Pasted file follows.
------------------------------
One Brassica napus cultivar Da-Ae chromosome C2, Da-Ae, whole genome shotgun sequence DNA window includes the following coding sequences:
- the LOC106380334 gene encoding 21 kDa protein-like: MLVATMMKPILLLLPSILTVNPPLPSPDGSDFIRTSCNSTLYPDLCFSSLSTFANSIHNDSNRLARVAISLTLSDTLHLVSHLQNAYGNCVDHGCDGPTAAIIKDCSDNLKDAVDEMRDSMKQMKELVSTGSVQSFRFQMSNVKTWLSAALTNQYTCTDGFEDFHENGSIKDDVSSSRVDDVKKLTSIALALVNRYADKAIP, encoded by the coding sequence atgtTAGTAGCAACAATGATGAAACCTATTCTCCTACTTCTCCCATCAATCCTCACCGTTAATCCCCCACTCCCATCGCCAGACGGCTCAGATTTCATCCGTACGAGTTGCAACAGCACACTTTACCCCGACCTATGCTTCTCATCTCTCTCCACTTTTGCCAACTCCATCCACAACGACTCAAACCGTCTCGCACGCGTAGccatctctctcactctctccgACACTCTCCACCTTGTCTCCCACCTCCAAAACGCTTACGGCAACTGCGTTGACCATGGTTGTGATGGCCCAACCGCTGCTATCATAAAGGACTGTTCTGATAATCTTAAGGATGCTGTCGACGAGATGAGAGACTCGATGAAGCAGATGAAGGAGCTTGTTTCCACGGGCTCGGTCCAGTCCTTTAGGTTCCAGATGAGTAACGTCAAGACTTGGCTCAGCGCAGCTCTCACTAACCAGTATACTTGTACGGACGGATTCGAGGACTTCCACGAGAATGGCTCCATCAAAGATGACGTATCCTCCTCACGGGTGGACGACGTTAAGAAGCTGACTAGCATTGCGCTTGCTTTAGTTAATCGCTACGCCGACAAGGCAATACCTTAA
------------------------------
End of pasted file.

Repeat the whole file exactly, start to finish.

One Brassica napus cultivar Da-Ae chromosome C2, Da-Ae, whole genome shotgun sequence DNA window includes the following coding sequences:
- the LOC106380334 gene encoding 21 kDa protein-like: MLVATMMKPILLLLPSILTVNPPLPSPDGSDFIRTSCNSTLYPDLCFSSLSTFANSIHNDSNRLARVAISLTLSDTLHLVSHLQNAYGNCVDHGCDGPTAAIIKDCSDNLKDAVDEMRDSMKQMKELVSTGSVQSFRFQMSNVKTWLSAALTNQYTCTDGFEDFHENGSIKDDVSSSRVDDVKKLTSIALALVNRYADKAIP, encoded by the coding sequence atgtTAGTAGCAACAATGATGAAACCTATTCTCCTACTTCTCCCATCAATCCTCACCGTTAATCCCCCACTCCCATCGCCAGACGGCTCAGATTTCATCCGTACGAGTTGCAACAGCACACTTTACCCCGACCTATGCTTCTCATCTCTCTCCACTTTTGCCAACTCCATCCACAACGACTCAAACCGTCTCGCACGCGTAGccatctctctcactctctccgACACTCTCCACCTTGTCTCCCACCTCCAAAACGCTTACGGCAACTGCGTTGACCATGGTTGTGATGGCCCAACCGCTGCTATCATAAAGGACTGTTCTGATAATCTTAAGGATGCTGTCGACGAGATGAGAGACTCGATGAAGCAGATGAAGGAGCTTGTTTCCACGGGCTCGGTCCAGTCCTTTAGGTTCCAGATGAGTAACGTCAAGACTTGGCTCAGCGCAGCTCTCACTAACCAGTATACTTGTACGGACGGATTCGAGGACTTCCACGAGAATGGCTCCATCAAAGATGACGTATCCTCCTCACGGGTGGACGACGTTAAGAAGCTGACTAGCATTGCGCTTGCTTTAGTTAATCGCTACGCCGACAAGGCAATACCTTAA